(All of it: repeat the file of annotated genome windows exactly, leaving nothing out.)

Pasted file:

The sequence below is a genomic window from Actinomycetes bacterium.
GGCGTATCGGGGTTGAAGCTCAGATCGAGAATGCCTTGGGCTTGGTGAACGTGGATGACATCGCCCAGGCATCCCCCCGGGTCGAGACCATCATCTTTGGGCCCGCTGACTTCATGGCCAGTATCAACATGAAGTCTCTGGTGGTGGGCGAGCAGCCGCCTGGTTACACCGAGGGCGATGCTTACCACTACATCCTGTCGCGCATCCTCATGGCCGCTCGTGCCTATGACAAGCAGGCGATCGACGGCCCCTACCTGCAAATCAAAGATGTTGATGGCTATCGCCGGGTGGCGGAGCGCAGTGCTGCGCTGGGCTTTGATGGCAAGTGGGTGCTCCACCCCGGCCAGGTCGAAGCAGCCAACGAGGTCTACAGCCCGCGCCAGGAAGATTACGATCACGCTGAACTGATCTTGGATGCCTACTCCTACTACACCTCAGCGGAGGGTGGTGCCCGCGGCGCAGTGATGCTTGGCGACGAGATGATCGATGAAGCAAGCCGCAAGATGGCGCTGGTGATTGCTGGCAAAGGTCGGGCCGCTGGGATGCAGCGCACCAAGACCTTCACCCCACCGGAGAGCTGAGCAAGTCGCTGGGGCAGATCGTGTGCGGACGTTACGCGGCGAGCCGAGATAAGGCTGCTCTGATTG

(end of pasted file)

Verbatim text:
The sequence below is a genomic window from Actinomycetes bacterium.
GGCGTATCGGGGTTGAAGCTCAGATCGAGAATGCCTTGGGCTTGGTGAACGTGGATGACATCGCCCAGGCATCCCCCCGGGTCGAGACCATCATCTTTGGGCCCGCTGACTTCATGGCCAGTATCAACATGAAGTCTCTGGTGGTGGGCGAGCAGCCGCCTGGTTACACCGAGGGCGATGCTTACCACTACATCCTGTCGCGCATCCTCATGGCCGCTCGTGCCTATGACAAGCAGGCGATCGACGGCCCCTACCTGCAAATCAAAGATGTTGATGGCTATCGCCGGGTGGCGGAGCGCAGTGCTGCGCTGGGCTTTGATGGCAAGTGGGTGCTCCACCCCGGCCAGGTCGAAGCAGCCAACGAGGTCTACAGCCCGCGCCAGGAAGATTACGATCACGCTGAACTGATCTTGGATGCCTACTCCTACTACACCTCAGCGGAGGGTGGTGCCCGCGGCGCAGTGATGCTTGGCGACGAGATGATCGATGAAGCAAGCCGCAAGATGGCGCTGGTGATTGCTGGCAAAGGTCGGGCCGCTGGGATGCAGCGCACCAAGACCTTCACCCCACCGGAGAGCTGAGCAAGTCGCTGGGGCAGATCGTGTGCGGACGTTACGCGGCGAGCCGAGATAAGGCTGCTCTGATTG